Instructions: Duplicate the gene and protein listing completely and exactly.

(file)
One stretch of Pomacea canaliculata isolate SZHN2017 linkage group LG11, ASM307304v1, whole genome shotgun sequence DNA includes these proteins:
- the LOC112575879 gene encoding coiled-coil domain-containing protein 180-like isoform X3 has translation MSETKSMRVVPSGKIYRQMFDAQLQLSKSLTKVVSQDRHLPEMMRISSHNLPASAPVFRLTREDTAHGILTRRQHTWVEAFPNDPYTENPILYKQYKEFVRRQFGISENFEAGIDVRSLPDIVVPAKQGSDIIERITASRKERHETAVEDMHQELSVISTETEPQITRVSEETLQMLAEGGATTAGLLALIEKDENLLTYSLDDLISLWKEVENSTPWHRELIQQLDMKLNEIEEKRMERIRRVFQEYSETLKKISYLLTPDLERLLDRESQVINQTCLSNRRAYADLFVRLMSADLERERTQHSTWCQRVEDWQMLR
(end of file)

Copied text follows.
One stretch of Pomacea canaliculata isolate SZHN2017 linkage group LG11, ASM307304v1, whole genome shotgun sequence DNA includes these proteins:
- the LOC112575879 gene encoding coiled-coil domain-containing protein 180-like isoform X3 has translation MSETKSMRVVPSGKIYRQMFDAQLQLSKSLTKVVSQDRHLPEMMRISSHNLPASAPVFRLTREDTAHGILTRRQHTWVEAFPNDPYTENPILYKQYKEFVRRQFGISENFEAGIDVRSLPDIVVPAKQGSDIIERITASRKERHETAVEDMHQELSVISTETEPQITRVSEETLQMLAEGGATTAGLLALIEKDENLLTYSLDDLISLWKEVENSTPWHRELIQQLDMKLNEIEEKRMERIRRVFQEYSETLKKISYLLTPDLERLLDRESQVINQTCLSNRRAYADLFVRLMSADLERERTQHSTWCQRVEDWQMLR